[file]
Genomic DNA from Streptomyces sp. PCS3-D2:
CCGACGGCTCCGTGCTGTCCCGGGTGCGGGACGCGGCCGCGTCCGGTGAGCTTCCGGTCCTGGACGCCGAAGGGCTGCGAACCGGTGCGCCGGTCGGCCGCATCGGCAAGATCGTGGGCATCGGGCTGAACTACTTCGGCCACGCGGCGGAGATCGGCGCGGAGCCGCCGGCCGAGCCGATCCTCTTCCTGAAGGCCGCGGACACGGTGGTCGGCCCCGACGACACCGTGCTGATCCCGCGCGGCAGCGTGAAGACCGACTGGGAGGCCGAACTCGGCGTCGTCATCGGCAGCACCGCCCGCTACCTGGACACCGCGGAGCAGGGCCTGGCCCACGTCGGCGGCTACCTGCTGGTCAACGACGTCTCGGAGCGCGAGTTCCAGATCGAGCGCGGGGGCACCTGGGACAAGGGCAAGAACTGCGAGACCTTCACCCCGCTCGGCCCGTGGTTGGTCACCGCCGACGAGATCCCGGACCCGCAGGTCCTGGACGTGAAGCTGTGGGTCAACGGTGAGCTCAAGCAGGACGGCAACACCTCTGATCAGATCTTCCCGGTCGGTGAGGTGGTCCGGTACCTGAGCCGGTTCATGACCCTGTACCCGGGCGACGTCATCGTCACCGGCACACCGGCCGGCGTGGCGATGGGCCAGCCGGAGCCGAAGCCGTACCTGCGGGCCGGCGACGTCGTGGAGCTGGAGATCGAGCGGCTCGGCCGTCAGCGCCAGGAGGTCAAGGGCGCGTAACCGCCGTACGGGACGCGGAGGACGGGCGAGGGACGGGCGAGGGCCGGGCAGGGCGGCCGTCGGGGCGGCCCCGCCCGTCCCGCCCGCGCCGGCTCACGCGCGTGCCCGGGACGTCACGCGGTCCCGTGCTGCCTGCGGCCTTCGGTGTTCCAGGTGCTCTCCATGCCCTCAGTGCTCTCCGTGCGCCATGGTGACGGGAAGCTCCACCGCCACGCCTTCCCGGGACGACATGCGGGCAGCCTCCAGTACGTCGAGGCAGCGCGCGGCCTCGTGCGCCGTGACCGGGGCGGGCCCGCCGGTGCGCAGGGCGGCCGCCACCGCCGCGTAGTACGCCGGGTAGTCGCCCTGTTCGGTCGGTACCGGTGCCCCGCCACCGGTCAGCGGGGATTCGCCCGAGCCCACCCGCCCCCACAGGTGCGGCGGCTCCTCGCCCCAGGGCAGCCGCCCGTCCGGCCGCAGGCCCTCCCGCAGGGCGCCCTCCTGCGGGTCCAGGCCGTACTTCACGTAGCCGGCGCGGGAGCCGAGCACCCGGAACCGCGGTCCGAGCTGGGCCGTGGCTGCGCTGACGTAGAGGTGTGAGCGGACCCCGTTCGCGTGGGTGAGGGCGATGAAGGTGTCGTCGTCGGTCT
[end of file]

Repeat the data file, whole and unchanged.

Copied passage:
Genomic DNA from Streptomyces sp. PCS3-D2:
CCGACGGCTCCGTGCTGTCCCGGGTGCGGGACGCGGCCGCGTCCGGTGAGCTTCCGGTCCTGGACGCCGAAGGGCTGCGAACCGGTGCGCCGGTCGGCCGCATCGGCAAGATCGTGGGCATCGGGCTGAACTACTTCGGCCACGCGGCGGAGATCGGCGCGGAGCCGCCGGCCGAGCCGATCCTCTTCCTGAAGGCCGCGGACACGGTGGTCGGCCCCGACGACACCGTGCTGATCCCGCGCGGCAGCGTGAAGACCGACTGGGAGGCCGAACTCGGCGTCGTCATCGGCAGCACCGCCCGCTACCTGGACACCGCGGAGCAGGGCCTGGCCCACGTCGGCGGCTACCTGCTGGTCAACGACGTCTCGGAGCGCGAGTTCCAGATCGAGCGCGGGGGCACCTGGGACAAGGGCAAGAACTGCGAGACCTTCACCCCGCTCGGCCCGTGGTTGGTCACCGCCGACGAGATCCCGGACCCGCAGGTCCTGGACGTGAAGCTGTGGGTCAACGGTGAGCTCAAGCAGGACGGCAACACCTCTGATCAGATCTTCCCGGTCGGTGAGGTGGTCCGGTACCTGAGCCGGTTCATGACCCTGTACCCGGGCGACGTCATCGTCACCGGCACACCGGCCGGCGTGGCGATGGGCCAGCCGGAGCCGAAGCCGTACCTGCGGGCCGGCGACGTCGTGGAGCTGGAGATCGAGCGGCTCGGCCGTCAGCGCCAGGAGGTCAAGGGCGCGTAACCGCCGTACGGGACGCGGAGGACGGGCGAGGGACGGGCGAGGGCCGGGCAGGGCGGCCGTCGGGGCGGCCCCGCCCGTCCCGCCCGCGCCGGCTCACGCGCGTGCCCGGGACGTCACGCGGTCCCGTGCTGCCTGCGGCCTTCGGTGTTCCAGGTGCTCTCCATGCCCTCAGTGCTCTCCGTGCGCCATGGTGACGGGAAGCTCCACCGCCACGCCTTCCCGGGACGACATGCGGGCAGCCTCCAGTACGTCGAGGCAGCGCGCGGCCTCGTGCGCCGTGACCGGGGCGGGCCCGCCGGTGCGCAGGGCGGCCGCCACCGCCGCGTAGTACGCCGGGTAGTCGCCCTGTTCGGTCGGTACCGGTGCCCCGCCACCGGTCAGCGGGGATTCGCCCGAGCCCACCCGCCCCCACAGGTGCGGCGGCTCCTCGCCCCAGGGCAGCCGCCCGTCCGGCCGCAGGCCCTCCCGCAGGGCGCCCTCCTGCGGGTCCAGGCCGTACTTCACGTAGCCGGCGCGGGAGCCGAGCACCCGGAACCGCGGTCCGAGCTGGGCCGTGGCTGCGCTGACGTAGAGGTGTGAGCGGACCCCGTTCGCGTGGGTGAGGGCGATGAAGGTGTCGTCGTCGGTCT